# Investigation of the Variation of the Resistance of a Wire with Length

I intend to investigate the effect of length on the resistance of a wire. Introduction There are various factors which effect the resistance of wire, These are: 1. The diameter of the wire ? the smaller the diameter a wire has the smaller the cross-sectional area is. It is known that the resistance is inversely related to cross-sectional area i.e. as the cross-sectional area increases the resistance decreases and vice versa. 2. The length of the wire ? the longer a wire is the greater the resistance is i.e. the resistance is proportional to the length of wire. 3. The resistance of the wire is related to the material the wire is made from. The property of the material that effects resistance is known as resistivity. To quote from The Hutchinson Dictionary of Science " Resistivity in physics, is a measure of the material to resist the flow of an electric current. It is numerically equal to the resistance of a sample of unit length and unit cross-sectional area, and its unit is the ohm metre." 4. The resistance of a wire also varies with temperature, most materials show an increase in resistance as temperature increases. Of the four factors the easiest in practice to investigate is the variation of resistance with length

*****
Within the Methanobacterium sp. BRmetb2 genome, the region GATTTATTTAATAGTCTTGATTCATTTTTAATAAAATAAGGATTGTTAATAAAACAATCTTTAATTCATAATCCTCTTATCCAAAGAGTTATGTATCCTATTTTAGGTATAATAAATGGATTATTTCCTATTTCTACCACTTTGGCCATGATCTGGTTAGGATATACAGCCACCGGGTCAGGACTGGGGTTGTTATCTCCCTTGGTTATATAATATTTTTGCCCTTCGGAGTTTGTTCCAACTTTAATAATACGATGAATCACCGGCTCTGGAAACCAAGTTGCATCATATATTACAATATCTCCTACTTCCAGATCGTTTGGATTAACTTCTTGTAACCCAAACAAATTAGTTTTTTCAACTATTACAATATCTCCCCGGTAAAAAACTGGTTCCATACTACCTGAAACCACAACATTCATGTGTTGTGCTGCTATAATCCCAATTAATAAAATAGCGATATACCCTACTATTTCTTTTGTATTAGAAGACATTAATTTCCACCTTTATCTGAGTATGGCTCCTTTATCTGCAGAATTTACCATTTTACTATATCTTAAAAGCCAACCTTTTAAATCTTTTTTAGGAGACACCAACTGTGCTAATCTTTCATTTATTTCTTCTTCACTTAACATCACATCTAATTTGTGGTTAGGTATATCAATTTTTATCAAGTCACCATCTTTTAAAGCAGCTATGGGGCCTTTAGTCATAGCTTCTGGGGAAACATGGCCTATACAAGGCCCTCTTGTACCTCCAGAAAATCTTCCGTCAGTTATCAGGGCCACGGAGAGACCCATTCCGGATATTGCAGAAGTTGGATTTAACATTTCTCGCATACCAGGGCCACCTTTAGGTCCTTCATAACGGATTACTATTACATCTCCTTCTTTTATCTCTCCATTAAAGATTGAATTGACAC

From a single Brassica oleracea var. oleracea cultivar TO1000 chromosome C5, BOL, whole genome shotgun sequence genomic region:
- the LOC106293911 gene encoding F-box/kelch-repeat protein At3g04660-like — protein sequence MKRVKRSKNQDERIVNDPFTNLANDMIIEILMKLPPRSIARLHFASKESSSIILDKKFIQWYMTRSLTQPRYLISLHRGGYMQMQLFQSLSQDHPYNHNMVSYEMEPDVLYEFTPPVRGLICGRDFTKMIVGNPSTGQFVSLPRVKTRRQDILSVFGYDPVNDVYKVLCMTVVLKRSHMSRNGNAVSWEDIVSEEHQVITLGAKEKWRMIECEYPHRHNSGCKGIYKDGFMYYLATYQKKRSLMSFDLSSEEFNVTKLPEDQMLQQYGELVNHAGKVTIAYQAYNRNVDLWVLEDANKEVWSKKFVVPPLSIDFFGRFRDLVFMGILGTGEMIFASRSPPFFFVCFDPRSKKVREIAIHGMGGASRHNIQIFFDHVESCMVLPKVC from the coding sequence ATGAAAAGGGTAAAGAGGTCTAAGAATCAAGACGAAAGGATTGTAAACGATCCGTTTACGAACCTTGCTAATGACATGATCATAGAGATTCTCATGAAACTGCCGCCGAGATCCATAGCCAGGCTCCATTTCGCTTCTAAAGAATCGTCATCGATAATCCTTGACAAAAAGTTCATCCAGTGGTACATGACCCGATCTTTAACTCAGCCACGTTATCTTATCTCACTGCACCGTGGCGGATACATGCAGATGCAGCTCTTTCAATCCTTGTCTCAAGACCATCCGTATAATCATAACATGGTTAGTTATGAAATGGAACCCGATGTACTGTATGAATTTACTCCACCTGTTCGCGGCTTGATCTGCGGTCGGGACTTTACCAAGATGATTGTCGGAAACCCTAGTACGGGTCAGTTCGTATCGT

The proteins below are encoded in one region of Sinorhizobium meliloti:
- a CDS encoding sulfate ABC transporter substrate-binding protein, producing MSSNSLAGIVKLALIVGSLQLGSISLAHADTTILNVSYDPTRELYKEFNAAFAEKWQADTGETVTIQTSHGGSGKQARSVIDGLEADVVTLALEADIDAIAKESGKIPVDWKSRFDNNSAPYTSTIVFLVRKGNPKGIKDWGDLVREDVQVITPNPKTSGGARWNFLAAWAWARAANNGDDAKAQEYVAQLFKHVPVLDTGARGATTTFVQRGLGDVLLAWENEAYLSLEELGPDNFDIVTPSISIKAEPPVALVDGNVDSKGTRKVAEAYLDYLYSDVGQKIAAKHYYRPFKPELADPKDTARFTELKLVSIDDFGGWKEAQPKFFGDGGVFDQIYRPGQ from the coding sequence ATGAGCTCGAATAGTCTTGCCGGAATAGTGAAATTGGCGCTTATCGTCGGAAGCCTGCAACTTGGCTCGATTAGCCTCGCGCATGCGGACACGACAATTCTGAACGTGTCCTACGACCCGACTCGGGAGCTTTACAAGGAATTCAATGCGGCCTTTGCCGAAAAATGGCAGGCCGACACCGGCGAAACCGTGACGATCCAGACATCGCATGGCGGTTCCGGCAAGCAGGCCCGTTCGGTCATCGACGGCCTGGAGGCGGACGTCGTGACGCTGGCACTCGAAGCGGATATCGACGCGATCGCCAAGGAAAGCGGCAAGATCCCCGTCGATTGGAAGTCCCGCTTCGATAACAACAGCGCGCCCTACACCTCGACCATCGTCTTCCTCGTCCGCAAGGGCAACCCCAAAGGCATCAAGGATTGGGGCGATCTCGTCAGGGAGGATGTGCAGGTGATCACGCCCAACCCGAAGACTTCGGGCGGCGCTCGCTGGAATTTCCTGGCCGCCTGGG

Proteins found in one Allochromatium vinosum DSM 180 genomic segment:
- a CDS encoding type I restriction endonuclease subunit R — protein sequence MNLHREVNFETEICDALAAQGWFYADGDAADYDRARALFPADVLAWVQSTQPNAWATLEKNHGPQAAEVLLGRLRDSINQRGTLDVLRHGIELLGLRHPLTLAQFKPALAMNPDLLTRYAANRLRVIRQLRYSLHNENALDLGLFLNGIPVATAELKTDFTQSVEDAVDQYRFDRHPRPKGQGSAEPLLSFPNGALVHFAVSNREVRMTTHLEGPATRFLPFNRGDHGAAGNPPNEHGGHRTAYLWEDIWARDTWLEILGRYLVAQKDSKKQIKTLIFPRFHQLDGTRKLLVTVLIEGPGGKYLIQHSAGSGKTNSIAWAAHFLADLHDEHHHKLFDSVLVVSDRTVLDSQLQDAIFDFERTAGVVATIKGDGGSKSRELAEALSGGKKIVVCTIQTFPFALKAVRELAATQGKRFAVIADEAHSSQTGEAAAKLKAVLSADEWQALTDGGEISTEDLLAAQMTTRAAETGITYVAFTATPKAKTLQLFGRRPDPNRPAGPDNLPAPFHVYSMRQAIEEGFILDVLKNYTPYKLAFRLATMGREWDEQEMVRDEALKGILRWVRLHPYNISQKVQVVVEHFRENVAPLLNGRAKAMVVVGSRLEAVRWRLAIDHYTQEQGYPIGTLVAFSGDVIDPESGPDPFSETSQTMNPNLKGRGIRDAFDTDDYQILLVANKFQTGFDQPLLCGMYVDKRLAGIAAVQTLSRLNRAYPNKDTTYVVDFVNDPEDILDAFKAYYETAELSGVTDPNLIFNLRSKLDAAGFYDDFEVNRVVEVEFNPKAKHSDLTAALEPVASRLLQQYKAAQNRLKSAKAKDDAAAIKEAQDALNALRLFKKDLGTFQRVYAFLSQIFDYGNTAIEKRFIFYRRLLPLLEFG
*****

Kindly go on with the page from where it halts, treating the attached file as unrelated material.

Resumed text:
In order to do this we need to measure the resistance of different lengths of wire made from the same material and of the same diameter so that the only variable is the length. One way to do this is by taking a long piece of wire, cutting it into various lengths and measuring the resistance of each piece. The measurements should be made at the same temperature through out the experiment. Predicted outcome If the statement above about resistance being proportional to length is true, a graph of resistance against length should show resistance increasing with length in the form of a sloping straight line. My Plan Resistance can be measured by using an ammeter and a voltmeter to measure how much current passes through a wire given voltage across the wire. So to measure the resistance of a length of wire we need a power pack to supply the voltage, a voltmeter to measure the voltage and an ammeter to measure the current. Also it is more convenient to have a method of easily changing the length of the wire ? the method I will choose will be to have a movable connection in the form of a crocodile clip that could be connected at different points along the wire. The experimental set up is shown in the diagram below. Using this approach I will connect the power pack across different lengths of the wire. Length will be measured using a 1-metre rule. I will write down the amount of amps passing through the wire and the volts measured across the connections to the wire. I will use the same equipment to make it fair when I do the investigation a second time to see if there is any difference in my results. To find out the resistance of the wire I will be using Ohms Law (Volts / Amps = Resistance) It is important to demonstrate that the relationship between length and resistance covers a wide range so the plan is to measure the resistance from 10cm up to 100cm (a ratio of 10-1) Also to gain confident in the accuracy of the results the measurements will be performed several times. If each time the results fall in the same region it will give me confidence that they are correct. Further more by taking an average of the results over the several times they?re performed it will be possible to eliminate random errors. This is based on the idea that random errors sometimes increase the error positively and sometimes negatively. Another source of errors could be changes in temperature during the course of the experiment it is assumed that this effect will not be significant, as the room temperature is quite constant. 1 metre rule [image] [image] equipment setup for the measurements The results First set of results Length Voltmeter Reading Ammeter Reading Calculated Resistance 10 0.45 1.17 0.38 20 0.65 0.97 0.67 30 0.82 0.81 1.01 40 0.97 0.73 1.33 50 0.92 0.59 1.56 60 0.99 0.47 2.11 70 1.19 0.52 2.29 80 1.25 0.48 2.60 90 1.33 0.45 2.96 100 1.36 0.40 3.40 From this table it appears that the voltage reading at 40cm and the ammeter reading at 60cm are in error this could be due to bad connections or meter reading errors. Second set of results Length Voltmeter Reading Ammeter Reading Calculated Resistance 10 0.47 1.15 0.41 20 0.64 0.97 0.66 30 0.82 0.81 1.01 40 0.86 0.73 1.18 50 0.92 0.59 1.56 60 0.98 0.54 1.81 70 1.19 0.52 2.29 80 1.23 0.48 2.56 90 1.33 0.45 2.96 100 1.37 0.41 3.34 Average of the two sets of results Length Resistance Averaged over two sets of results 10 0.40 20 0.67 30 1.01 40 1.26 50 1.56 60 1.96 70 2.29 80 2.58 90 2.96 100 3.37 [image] [image] [image] Analysing the results The results show that resistance increases as length increases this can be seen from the tables and the graphs. In the first table the resistance at 10cm is 0.38 ohms and at 100cm it is 3.4 ohms. In the second table corresponding values are 0.41 ohms and 3.34 ohms. The graphs are also quite close to a straight line in both cases and there is a steady increase of resistance with increasing length. In the first table there appear to be two anomalies 1 is the voltage reading at 40cm and the ammeter reading at 60cm these and other errors are discussed below. The third table and graph shows the average results of the first two again this shows resistance increasing steadily with length. I have confidence in the results, as both sets of measurements are quite similar. The results taken as a whole support the prediction made when planning the experiment that it would show resistance increasing with the length. This happens because the electrons have to go through more material as the length increases. Evaluating the experiment As all ready mentioned I have confidence that the results are good (in that they do show an increase in resistance with increasing length) because the two sets of results are very similar and there are only two readings where the points did not fit exactly on a straight line. Sources of Error Ø The measurement of length. The ruler was marked in mm, so at the smallest length (10cm) there could possibly be an error of plus or minus 1mm. That means a possible error of plus or minus 10%. Ø Another source of error in the length is that the wire may not have been pulled tight enough. This would produce errors in the length due to bends or curves in the wire. Ø A further source of error would have been the use of a crocodile clip as it is difficult to position in exactly the right place. Also the crocodile clip does not grip the wire tightly this may cause resistance increase due to bad connection Ø Although we used digital voltmeters and ammeters these two would have had some inaccuracy in their calibrations. This is stated on the meter or the instructions that come with it. Unfortunately I did not make a note of this at the time. Ø If we assume the voltmeter was only accurate to 0.01 of a volt. At the smallest voltage reading (0.45 volts) this means an error of 2.2%. Similarly if we assume the ammeter was accurate to 0.01 of an amp. At the smallest current reading (0.40 amps) this means an error of 2.5% Ø Just adding the errors from the ruler and the meters gives a total possible error of 14.7%. Ø A final source of error would be due to temperature changes during the course of the experiment. Recommendations to improve the experiment Ø A more accurate method of measuring the length of the wire e.g. Vernier Callipers measuring to at least ½ a mm accuracy Ø Fixing the wire in a taught position using a fastening of some kind. Ø Replace the crocodile clip with some kind of gripping device that could be positioned accurately and that would make a tight connection a wire. E.g. Clamp Ø More accurate meters maybe ranging down to 0.001 of a unit. Ø Perform the experiment in a temperature-controlled room. Ø Increasing the total length of wire to several meters this would show that the relationship holds over greater lengths but also errors in measurement of length would be less significant.